The Vavax vcam-6 is made by Vivax-Meglotech. It is a high caliber drain inspection camera that gives back high-resolution video and images. The camera comes with increased lighting and is equipped with an enhanced 9.7’’ daylight viewable monitor. The monitor is easy to use, even during times of intense sunshine. Bright sunshine makes it difficult to observe the images on some monitors.
The Vivax vcam- 6 is incredibly easy to use and it is designed to ensure the inspector can complete productive and profitable work in a short time. It has high accuracy precision and efficiency. It is a perfect option even if you are conducting the inspection yourself.
The camera has a 4-hour battery life and can be charged by both AC or dc inputs. The monitor also allows the inspector to add audio or text comment to the high definition video footage or images. It comes with an internal storage of 1 TB. That’s enough storage to store years of inspection footage, and be able to retrieve it whenever it is required.
- It is durable
- The camera head has a long cable
- The image and footage is HD
- Great value for your money
The Troglotech T804 Is yet another top-of-the-range drain inspection camera that is designed to ensure reliability and convenience during inspections. The camera is easily portable and carries all the necessary features required to conduct a comprehensive drain inspection. The T804 camera comes with its own high-resolution digital video recorder built into the system. The system also consists of a high-definition display unit.
The camera unit can deliver up to 8 hours of video recording and playback. All the footage and images captured are recorded directly onto a CF card and you can easily transfer them to a DVD on demand. The self-leveling drain inspection camera head on the T804 easily snakes through the pipes and clearly shows or the ages of the pipes. It will capture the top and the bottom of the pipe to ensure the inspector has a player’s perspective of what the insides of the pipe look like. This is particularly essential when trying to identify cracks and holes on the pipe.
The display unit displays the distance covered by the camera. This makes it easy to identify the exact location of a certain problem on the pipe. As an inspector, you are supposed to mark this point so that the repairman can identify it easily. The unit also allows the inspector to add comments and notes on the footage or the images.
- It is a very durable unit
- The display screen produces high-resolution images
- The unit has a long battery life
- It is easily portable
What to Look for While Choosing a Drain Inspection Camera?
While looking for a good drain inspection camera, there are a few factors that you should consider. They are;
- Image and footage quality
- Battery life
- Cable length and Camera head
Great drain inspection cameras produce high-resolution images and footage. HD images and footage will allow you to make a correct analysis. You’ll have to move the unit from one spot to the other as you inspect a building. It is, therefore, best that the unit is portable. Long battery life allows you to work without interruptions, while a long cable length will reduce the instances when you have to move the unit. A self-leveling camera head is also essential to ensure you are able to view every section of a pipe.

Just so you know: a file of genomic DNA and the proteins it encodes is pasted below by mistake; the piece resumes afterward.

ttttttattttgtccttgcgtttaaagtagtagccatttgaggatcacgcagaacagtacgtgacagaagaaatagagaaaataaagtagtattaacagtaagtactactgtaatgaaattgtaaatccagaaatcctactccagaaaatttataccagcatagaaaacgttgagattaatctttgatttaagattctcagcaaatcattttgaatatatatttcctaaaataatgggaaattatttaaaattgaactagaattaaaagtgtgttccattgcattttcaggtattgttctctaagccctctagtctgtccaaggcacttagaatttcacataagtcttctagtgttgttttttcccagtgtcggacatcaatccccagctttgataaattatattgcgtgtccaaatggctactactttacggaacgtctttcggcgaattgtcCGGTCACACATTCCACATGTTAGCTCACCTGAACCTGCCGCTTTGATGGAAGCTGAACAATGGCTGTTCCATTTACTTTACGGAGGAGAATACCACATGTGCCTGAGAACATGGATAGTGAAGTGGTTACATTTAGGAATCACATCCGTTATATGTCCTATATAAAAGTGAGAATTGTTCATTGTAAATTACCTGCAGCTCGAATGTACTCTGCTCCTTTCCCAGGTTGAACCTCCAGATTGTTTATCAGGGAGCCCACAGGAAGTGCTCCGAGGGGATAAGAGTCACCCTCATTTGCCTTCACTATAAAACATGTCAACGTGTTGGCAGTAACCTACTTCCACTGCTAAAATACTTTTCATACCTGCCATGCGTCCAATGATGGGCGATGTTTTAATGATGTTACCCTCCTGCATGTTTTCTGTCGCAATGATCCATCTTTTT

When Do You Need a Drain Camera Inspection?
A drain camera inspection should be part of your periodic home inspection. If you get your home inspected annually, a drain camera inspection for the plumbing and drainage system should be part of the inspections as well. Other than that, there are other situations that might necessitate a drain camera inspection. They include;
Moving into A New House
The last thing you want is to pay for a new house with your hard-earned cash, only to move into a house that is full of defects. As such it is important that you ask for a drain camera inspection for the plumbing and drainage systems. If possible you should be present while the inspection is being conducted.
The drain camera inspection Is particularly important if you’re moving into an old home, which has grown trees around it. The roots of the trees tend to damage the pipes around it. Both you and the seller of the home should get an inspection report from the inspection agency so that you can agree on what needs to be done before you move into the house.
Fluctuating or Decreasing Water Pressure
If the water from your taps has been coming out with a lot of pressure and it suddenly decreases or starts to fluctuate without any apparent reason, it is time to get drain camera inspection. Fluctuating or decreasing water pressure is a sign of a leak. As mentioned earlier it is often quite difficult to detect exactly where the leak is, unless a comprehensive inspection is conducted. There might be more than one leaks as well.
Drain Water Is Not Moving
You might also notice that your sinks and other drain channels in the building are not draining the dirty water out. That is a sign of a blockage, and you may not be able to tell exactly where it is. Many people try to unclog the pipes with an air pump. That does not always offer a lasting solution, especially if the blockage is on the main sewer. A drain camera inspection, therefore, becomes essential.
Benefits of a Drain Camera Inspection
The main benefit of a drain camera inspection is the fact that it is a non-destructive way of identifying plumbing or drainage problems. Inspectors will not have to knock your walls down or dig up your backyard to be able to find these problems. This also ensures that the repairmen will not have to conduct unnecessary demolitions when it’s time to do repairs.
The inspectors will always recommend the best ways of solving any problems that are found. By the time you are calling a repairman, you have a clear picture of the challenge with your systems and what needs to be done. That gives you leverage while you are negotiating the costs with the repairman, and helps you and ensure your systems have been fully repaired.
There is no better way to detect problems with your plumbing or drainage systems than a drain camera inspection. It is a seamless, quick, and inexpensive process that ensures you know the real condition of your plumbing and drainage systems.